Tuesday, April 18, 2023

New Amiga 500 build

Lately I have been working on a new Amiga 500 build. I decided to pick up a second hand Amiga 500 locally to use for the build, and upgraded it with a bunch of updates which I will cover in this blog post.

So, why would I do this? After all, I already have an Amiga 500 which I have put into a Checkmate 1500 Plus case.

The problem is that I play around with this machine a lot, upgrading it with Vampire 500 V2, Pistorm and other projects I want to try out.

I realise people are all excited about this new Pistorm hardware and I am too, but the issue is compatibility. Specifically, a lot of game and demos straight up don't work with Pistorm installed. It is VERY beta.

I stripped the computer back to a base 68000 Amiga 500 earlier this year so I could enjoy the latest release Amiga 500 demos, as they don't work with Pistorm and other upgrades like ACE2 installed.

But I don't want to have to keep this machine in this base configuration when it can do so much more, and has many more expandability options being in this cool case. Seems a waste to have it permanently a base Amiga 500.

So I decided to buy another Amiga 500 I can run in a simplified configuration for demo and game compatibility, and keep the Checkmate 1500 plus cased Amiga 500 for projects like Pistorm.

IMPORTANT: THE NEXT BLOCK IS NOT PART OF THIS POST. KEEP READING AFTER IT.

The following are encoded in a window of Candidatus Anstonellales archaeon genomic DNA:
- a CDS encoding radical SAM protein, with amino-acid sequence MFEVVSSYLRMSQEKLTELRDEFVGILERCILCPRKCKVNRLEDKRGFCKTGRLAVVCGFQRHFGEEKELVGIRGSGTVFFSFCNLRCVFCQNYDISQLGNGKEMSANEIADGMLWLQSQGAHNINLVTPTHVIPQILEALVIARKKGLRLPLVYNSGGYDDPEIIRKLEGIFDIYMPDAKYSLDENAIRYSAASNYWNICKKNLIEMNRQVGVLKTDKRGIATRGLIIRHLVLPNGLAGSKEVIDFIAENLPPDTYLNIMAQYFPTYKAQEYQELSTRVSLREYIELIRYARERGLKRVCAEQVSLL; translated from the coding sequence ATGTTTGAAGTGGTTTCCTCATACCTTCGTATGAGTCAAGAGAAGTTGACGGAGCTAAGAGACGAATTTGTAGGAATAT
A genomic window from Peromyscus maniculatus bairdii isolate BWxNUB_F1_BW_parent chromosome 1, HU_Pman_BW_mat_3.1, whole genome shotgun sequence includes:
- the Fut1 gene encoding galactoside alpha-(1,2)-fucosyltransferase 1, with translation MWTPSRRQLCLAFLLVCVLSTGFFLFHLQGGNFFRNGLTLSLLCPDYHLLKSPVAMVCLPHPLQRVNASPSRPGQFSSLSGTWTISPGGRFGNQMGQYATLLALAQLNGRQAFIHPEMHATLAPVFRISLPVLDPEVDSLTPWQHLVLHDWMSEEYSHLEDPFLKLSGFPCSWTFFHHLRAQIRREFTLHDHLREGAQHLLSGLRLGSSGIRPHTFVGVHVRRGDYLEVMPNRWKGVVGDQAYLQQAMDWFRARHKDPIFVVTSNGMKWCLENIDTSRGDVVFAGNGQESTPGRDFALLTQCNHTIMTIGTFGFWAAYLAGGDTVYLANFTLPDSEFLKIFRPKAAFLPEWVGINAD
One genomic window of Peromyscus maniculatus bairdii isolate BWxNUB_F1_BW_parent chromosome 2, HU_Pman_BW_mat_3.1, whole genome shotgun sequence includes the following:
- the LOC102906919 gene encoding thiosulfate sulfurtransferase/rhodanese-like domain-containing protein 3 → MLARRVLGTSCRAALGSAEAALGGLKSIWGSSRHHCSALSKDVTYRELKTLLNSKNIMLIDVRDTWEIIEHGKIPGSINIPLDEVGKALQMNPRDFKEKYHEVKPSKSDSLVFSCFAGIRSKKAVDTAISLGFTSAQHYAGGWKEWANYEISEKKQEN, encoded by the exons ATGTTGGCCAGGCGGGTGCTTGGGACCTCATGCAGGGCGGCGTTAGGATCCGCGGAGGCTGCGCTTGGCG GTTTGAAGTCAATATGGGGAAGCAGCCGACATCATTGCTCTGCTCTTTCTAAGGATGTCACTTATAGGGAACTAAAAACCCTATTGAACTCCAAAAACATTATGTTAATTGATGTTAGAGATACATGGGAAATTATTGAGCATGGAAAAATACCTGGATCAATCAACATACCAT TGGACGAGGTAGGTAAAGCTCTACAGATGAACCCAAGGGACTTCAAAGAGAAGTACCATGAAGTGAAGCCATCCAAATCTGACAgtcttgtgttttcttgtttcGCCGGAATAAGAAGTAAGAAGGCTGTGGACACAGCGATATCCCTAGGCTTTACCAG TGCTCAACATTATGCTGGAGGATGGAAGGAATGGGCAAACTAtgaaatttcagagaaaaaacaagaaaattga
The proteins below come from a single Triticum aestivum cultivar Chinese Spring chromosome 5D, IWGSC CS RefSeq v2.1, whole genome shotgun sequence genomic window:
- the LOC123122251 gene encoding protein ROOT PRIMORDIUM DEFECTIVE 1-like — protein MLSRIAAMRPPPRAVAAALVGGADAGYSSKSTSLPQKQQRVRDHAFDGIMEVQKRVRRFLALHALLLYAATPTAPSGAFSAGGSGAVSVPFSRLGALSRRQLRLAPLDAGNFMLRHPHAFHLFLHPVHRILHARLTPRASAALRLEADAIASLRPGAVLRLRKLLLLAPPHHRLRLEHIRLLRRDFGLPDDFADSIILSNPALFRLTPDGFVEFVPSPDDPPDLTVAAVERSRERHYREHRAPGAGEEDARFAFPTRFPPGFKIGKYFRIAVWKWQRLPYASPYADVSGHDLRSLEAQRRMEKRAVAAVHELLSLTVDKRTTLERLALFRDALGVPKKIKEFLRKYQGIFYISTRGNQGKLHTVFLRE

The price of Amiga systems is getting more and more expensive in 2023. Long gone are the days of cheap Amigas. I was able to get an Amiga 500 system for a reasonably fair price of AUD$400 (given the current market value) from Ebay locally, and soon enough it arrived, in it's original box.

The box is not in good shape, with plenty of masking tape in evidence, but fortunately the all important contents survived the couriers best attempts to destroy it, in the apparently deceptively simple task of carefully moving a box 2 metres to and from a truck to deliver it.

This Amiga 500 was well packaged inside, and came with a joystick, mouse and external floppy disk drive.

This Amiga 500 has the "springy keys" that I remember on friends Amigas back in the day - our family Amiga 500 and the one from my Checkmate 1500 system didn't have keys like that, they had a more solid mechanical feel. No yellowing I can see.

Flipping it over, I can see this Amiga 500 has been opened before. I guess they all have by now. 

I saw online that you can buy remakes of the original warranty stickers, which sadly means I guess that people can attach them and lie when selling these systems that they have never been opened to get more money for them.